Deputy Prime Minister Grant Robertson is refusing to relinquish his role as the country’s number one cheer-leader, even as economists see dark clouds gathering, inflation hits levels not seen for 30 years, and consumer confidence slumps.
As Finance Minister, he sees his role as being the leader of the band in singing the praises of New Zealand’s “hard workers”, thriving businesses, and general economic well-being. Not for him the dirges of some of his predecessors about falling productivity, the need to tighten our belts, roll up our sleeves, create new jobs and raise living standards.
Here he was yesterday answering another patsy from who else but Dr Duncan Webb (was he elected expressly for this job?):
Hansard records the exchange: Continue reading “Finance cheer-leader is looking after us – keeping Govt pressure on Russia to bring down oil prices is among his assurances”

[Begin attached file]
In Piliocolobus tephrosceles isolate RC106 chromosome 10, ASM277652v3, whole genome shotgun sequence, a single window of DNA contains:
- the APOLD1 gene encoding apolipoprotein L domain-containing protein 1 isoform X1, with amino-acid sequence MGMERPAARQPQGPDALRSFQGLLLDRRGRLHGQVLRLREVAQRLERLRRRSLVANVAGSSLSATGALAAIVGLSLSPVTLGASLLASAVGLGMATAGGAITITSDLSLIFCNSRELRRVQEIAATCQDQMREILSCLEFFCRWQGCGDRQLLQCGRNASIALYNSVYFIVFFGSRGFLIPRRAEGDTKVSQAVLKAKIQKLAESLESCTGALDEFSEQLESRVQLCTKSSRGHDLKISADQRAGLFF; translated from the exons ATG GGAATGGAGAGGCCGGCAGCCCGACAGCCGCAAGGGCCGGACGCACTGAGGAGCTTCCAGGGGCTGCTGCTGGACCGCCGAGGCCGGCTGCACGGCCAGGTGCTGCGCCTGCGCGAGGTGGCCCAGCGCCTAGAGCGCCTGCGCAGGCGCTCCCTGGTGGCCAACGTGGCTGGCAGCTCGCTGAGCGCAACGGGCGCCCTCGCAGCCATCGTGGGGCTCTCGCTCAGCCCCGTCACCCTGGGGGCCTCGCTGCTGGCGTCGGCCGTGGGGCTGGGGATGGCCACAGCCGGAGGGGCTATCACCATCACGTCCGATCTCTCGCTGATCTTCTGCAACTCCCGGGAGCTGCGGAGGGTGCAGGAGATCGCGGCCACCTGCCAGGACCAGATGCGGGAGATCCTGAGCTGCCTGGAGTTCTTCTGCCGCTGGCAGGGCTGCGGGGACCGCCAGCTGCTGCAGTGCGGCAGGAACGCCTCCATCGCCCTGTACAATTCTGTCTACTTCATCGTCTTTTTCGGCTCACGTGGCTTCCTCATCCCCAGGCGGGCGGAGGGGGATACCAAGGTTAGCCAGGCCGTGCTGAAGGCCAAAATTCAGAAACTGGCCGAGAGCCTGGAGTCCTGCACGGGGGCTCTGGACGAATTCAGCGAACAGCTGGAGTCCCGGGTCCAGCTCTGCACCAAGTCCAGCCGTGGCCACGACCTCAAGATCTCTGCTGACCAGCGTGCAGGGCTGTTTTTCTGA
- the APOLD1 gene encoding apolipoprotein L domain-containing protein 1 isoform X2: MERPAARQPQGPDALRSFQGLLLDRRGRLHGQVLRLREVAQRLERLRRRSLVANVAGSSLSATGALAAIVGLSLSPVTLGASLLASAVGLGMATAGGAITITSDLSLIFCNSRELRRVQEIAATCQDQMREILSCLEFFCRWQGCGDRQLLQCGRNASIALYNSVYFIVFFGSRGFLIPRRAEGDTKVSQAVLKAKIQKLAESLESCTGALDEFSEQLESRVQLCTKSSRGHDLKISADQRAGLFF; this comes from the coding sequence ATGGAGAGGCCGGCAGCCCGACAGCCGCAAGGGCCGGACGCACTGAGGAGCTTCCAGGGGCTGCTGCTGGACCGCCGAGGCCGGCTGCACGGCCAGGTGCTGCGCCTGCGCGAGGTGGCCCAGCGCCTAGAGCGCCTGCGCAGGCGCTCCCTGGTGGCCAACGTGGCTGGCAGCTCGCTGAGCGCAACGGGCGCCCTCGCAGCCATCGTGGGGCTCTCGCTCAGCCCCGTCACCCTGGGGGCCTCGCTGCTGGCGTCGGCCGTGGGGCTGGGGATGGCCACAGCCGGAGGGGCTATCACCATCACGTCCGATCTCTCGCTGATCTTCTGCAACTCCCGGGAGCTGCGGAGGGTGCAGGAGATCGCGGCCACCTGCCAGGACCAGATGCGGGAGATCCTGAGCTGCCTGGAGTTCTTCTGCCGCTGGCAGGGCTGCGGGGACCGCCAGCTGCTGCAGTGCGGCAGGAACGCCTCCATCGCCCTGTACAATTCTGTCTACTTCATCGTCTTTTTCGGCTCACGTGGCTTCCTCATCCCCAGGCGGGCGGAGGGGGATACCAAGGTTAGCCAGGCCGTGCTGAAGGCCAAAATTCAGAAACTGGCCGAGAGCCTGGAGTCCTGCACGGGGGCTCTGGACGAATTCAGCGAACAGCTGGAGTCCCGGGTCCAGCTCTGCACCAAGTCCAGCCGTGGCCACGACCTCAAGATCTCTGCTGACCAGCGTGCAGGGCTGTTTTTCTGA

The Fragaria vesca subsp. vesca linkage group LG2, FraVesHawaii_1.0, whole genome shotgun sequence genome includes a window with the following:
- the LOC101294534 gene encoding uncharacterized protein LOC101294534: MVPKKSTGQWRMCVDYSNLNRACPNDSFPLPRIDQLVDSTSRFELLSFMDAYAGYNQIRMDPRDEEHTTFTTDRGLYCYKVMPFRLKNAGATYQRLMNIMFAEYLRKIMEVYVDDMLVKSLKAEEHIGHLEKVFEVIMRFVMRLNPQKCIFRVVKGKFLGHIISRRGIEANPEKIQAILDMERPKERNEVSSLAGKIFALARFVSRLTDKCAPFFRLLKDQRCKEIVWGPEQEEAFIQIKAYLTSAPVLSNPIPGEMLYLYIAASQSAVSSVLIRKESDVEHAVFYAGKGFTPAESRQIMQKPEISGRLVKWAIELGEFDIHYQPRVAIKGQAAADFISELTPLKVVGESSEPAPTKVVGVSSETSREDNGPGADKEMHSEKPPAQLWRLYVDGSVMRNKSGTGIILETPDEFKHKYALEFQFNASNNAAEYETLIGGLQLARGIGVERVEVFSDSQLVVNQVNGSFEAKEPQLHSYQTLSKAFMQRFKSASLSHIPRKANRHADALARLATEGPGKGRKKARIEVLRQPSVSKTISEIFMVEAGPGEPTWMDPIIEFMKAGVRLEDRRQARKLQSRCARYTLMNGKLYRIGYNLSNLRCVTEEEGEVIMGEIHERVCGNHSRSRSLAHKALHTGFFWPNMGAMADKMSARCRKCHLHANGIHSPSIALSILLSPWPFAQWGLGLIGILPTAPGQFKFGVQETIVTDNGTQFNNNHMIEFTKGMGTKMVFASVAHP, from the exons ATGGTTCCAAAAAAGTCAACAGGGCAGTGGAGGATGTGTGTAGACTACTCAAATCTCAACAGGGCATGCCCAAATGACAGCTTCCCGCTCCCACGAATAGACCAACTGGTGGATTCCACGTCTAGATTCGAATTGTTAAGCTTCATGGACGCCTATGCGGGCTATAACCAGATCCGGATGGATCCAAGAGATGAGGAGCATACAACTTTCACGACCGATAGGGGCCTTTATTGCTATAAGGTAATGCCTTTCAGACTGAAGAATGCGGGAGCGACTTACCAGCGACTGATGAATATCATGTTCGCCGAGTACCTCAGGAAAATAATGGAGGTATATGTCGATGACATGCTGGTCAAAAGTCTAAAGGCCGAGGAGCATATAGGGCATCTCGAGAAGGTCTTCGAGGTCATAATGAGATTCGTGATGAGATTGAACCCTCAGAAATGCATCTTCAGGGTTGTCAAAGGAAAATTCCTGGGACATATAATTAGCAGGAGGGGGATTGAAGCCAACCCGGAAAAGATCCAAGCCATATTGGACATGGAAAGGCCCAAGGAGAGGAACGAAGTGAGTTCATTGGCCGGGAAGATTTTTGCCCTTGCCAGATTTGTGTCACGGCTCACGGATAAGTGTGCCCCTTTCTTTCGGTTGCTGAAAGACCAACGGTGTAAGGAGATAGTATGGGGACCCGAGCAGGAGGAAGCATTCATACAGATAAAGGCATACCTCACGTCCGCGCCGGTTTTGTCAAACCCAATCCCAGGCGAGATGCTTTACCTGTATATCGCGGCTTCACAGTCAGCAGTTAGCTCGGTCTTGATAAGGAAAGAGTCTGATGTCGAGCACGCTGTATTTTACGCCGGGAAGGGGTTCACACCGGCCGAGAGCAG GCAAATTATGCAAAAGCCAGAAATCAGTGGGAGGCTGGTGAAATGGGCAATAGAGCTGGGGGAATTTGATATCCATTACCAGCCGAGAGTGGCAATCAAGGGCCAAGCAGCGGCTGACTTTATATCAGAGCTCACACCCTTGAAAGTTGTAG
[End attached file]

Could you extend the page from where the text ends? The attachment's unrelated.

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Poto Williams – a few months ago – was telling us who had influenced her refusal to support the general arming of police.
At that time, a man who admitted murdering Constable Matthew Hunt during a routine traffic stop was on trial. He was denying the attempted murder of a second officer.
A Hamilton officer had been injured by a firearm during a routine traffic check earlier that month, police in Hamilton and Auckland had been confronted by armed offenders, and Police Association president Chris Cahill was calling for more frontline police to be armed because of a growing number of criminals carrying guns.
Poto Williams’ reason for sticking to her guns (so to speak) and for resisting any clamour for the general arming of the police?
The Māori and Pacific Island communities she represents did not want it, she insisted.
Williams told Newstalk ZB’s Mike Yardley she supported police officers being armed when they needed to be, but did not think it should extend to the permanent arming of the force.
This was because she had listened to overwhelming feedback from the Māori, Pacific Island and South Auckland communities who didn’t want it.
The communities she represented – Māori and Pacific – who were telling her “loud and clear” that the general arming of police and the Armed Response Teams (ARTs) were a real concern to them and had been distressed to learn armed police were routinely patrolling their streets, she said. Continue reading “The people represented by Poto Williams loom large in consultations on Police’s Tactical Response Model”